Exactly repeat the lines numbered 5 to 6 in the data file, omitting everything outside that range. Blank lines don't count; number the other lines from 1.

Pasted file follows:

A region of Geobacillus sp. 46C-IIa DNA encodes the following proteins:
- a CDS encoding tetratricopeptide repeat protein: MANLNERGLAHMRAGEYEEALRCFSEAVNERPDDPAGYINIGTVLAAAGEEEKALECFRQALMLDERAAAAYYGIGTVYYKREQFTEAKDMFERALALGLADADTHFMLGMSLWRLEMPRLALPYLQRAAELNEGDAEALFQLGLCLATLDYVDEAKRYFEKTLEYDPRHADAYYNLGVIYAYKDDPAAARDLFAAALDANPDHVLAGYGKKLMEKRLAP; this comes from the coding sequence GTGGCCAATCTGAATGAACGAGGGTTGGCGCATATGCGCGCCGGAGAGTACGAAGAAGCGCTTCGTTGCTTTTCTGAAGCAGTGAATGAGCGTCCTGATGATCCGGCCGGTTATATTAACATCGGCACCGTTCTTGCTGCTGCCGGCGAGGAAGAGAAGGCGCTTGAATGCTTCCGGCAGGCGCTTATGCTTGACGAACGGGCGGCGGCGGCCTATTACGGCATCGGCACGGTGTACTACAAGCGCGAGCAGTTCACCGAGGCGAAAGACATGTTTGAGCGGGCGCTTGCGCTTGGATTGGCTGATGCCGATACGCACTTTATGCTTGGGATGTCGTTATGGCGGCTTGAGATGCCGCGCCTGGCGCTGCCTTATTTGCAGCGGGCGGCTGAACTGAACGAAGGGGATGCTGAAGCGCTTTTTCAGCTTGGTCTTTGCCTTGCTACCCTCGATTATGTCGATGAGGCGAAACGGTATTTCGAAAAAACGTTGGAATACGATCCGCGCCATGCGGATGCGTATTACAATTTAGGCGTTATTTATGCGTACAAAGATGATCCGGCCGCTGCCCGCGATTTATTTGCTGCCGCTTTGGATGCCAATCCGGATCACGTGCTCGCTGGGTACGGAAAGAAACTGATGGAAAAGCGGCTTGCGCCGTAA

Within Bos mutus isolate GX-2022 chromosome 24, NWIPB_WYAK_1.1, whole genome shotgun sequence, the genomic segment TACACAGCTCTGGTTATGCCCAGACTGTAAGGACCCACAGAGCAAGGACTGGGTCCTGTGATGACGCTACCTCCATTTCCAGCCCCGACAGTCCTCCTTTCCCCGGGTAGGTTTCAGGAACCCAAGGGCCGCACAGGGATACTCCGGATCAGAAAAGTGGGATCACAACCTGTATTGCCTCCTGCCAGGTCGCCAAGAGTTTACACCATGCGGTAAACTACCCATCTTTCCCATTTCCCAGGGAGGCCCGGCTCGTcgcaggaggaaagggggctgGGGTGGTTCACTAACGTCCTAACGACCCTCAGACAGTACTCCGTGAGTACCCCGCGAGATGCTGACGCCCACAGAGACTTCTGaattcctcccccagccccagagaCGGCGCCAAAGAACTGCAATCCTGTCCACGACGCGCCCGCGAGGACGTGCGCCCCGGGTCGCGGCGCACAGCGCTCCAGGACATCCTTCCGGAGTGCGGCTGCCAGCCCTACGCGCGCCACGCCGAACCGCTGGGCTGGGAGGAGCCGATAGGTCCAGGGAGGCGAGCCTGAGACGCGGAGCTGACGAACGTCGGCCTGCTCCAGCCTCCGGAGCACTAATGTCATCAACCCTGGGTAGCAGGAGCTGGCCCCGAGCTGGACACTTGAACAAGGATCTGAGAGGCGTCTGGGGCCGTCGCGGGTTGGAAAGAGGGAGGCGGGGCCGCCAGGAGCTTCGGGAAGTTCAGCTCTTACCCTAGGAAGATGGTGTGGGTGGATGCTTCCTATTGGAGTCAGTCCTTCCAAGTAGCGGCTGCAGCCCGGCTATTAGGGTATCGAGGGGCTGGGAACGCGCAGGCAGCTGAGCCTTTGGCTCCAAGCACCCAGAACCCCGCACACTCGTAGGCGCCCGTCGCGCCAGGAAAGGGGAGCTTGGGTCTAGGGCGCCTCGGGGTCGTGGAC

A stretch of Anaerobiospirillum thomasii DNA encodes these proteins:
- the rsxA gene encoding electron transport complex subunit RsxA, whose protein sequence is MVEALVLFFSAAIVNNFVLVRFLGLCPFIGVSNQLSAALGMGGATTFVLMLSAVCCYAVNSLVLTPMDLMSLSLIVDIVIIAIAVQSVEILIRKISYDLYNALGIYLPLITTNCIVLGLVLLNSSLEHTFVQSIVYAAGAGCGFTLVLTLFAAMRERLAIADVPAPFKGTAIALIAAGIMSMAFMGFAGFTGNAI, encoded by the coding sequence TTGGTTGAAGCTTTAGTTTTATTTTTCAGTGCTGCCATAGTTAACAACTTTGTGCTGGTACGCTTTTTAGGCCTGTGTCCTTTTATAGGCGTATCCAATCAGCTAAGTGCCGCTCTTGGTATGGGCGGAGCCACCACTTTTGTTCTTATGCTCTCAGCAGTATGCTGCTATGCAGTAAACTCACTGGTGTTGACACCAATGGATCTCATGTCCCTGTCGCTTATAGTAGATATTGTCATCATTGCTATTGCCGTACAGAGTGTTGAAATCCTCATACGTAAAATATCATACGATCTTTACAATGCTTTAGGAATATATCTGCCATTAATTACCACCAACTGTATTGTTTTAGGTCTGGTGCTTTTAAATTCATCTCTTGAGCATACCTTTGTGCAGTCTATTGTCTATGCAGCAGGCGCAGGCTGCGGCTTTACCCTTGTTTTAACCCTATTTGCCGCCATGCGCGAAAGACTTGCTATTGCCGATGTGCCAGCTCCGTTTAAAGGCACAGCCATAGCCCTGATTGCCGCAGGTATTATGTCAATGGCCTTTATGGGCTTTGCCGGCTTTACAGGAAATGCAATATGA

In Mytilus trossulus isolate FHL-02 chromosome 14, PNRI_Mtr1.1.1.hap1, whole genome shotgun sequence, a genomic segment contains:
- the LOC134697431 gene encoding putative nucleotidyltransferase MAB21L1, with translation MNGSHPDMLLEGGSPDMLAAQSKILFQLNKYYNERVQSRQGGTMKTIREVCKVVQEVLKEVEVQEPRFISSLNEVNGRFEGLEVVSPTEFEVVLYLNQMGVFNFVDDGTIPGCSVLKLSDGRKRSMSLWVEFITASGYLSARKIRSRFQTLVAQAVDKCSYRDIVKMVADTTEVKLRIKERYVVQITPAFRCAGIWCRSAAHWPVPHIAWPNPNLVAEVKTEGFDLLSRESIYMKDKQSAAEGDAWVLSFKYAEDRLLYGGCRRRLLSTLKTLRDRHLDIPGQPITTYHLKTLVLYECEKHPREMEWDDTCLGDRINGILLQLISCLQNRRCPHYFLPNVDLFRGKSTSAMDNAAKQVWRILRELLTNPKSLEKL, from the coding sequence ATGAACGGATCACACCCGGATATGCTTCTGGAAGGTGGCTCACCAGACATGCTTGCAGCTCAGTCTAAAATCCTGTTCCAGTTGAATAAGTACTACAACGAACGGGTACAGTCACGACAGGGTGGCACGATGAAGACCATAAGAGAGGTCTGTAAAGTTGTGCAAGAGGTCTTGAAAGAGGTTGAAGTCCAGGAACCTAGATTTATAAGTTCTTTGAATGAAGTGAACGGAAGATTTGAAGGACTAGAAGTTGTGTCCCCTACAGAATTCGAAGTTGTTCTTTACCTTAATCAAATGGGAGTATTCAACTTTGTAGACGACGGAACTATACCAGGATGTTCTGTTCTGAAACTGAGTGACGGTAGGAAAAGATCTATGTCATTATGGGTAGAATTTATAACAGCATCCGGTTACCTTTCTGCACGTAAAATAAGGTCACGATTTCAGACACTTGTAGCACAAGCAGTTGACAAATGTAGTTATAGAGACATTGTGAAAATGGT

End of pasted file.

- the rsxA gene encoding electron transport complex subunit RsxA, whose protein sequence is MVEALVLFFSAAIVNNFVLVRFLGLCPFIGVSNQLSAALGMGGATTFVLMLSAVCCYAVNSLVLTPMDLMSLSLIVDIVIIAIAVQSVEILIRKISYDLYNALGIYLPLITTNCIVLGLVLLNSSLEHTFVQSIVYAAGAGCGFTLVLTLFAAMRERLAIADVPAPFKGTAIALIAAGIMSMAFMGFAGFTGNAI, encoded by the coding sequence TTGGTTGAAGCTTTAGTTTTATTTTTCAGTGCTGCCATAGTTAACAACTTTGTGCTGGTACGCTTTTTAGGCCTGTGTCCTTTTATAGGCGTATCCAATCAGCTAAGTGCCGCTCTTGGTATGGGCGGAGCCACCACTTTTGTTCTTATGCTCTCAGCAGTATGCTGCTATGCAGTAAACTCACTGGTGTTGACACCAATGGATCTCATGTCCCTGTCGCTTATAGTAGATATTGTCATCATTGCTATTGCCGTACAGAGTGTTGAAATCCTCATACGTAAAATATCATACGATCTTTACAATGCTTTAGGAATATATCTGCCATTAATTACCACCAACTGTATTGTTTTAGGTCTGGTGCTTTTAAATTCATCTCTTGAGCATACCTTTGTGCAGTCTATTGTCTATGCAGCAGGCGCAGGCTGCGGCTTTACCCTTGTTTTAACCCTATTTGCCGCCATGCGCGAAAGACTTGCTATTGCCGATGTGCCAGCTCCGTTTAAAGGCACAGCCATAGCCCTGATTGCCGCAGGTATTATGTCAATGGCCTTTATGGGCTTTGCCGGCTTTACAGGAAATGCAATATGA

In Mytilus trossulus isolate FHL-02 chromosome 14, PNRI_Mtr1.1.1.hap1, whole genome shotgun sequence, a genomic segment contains: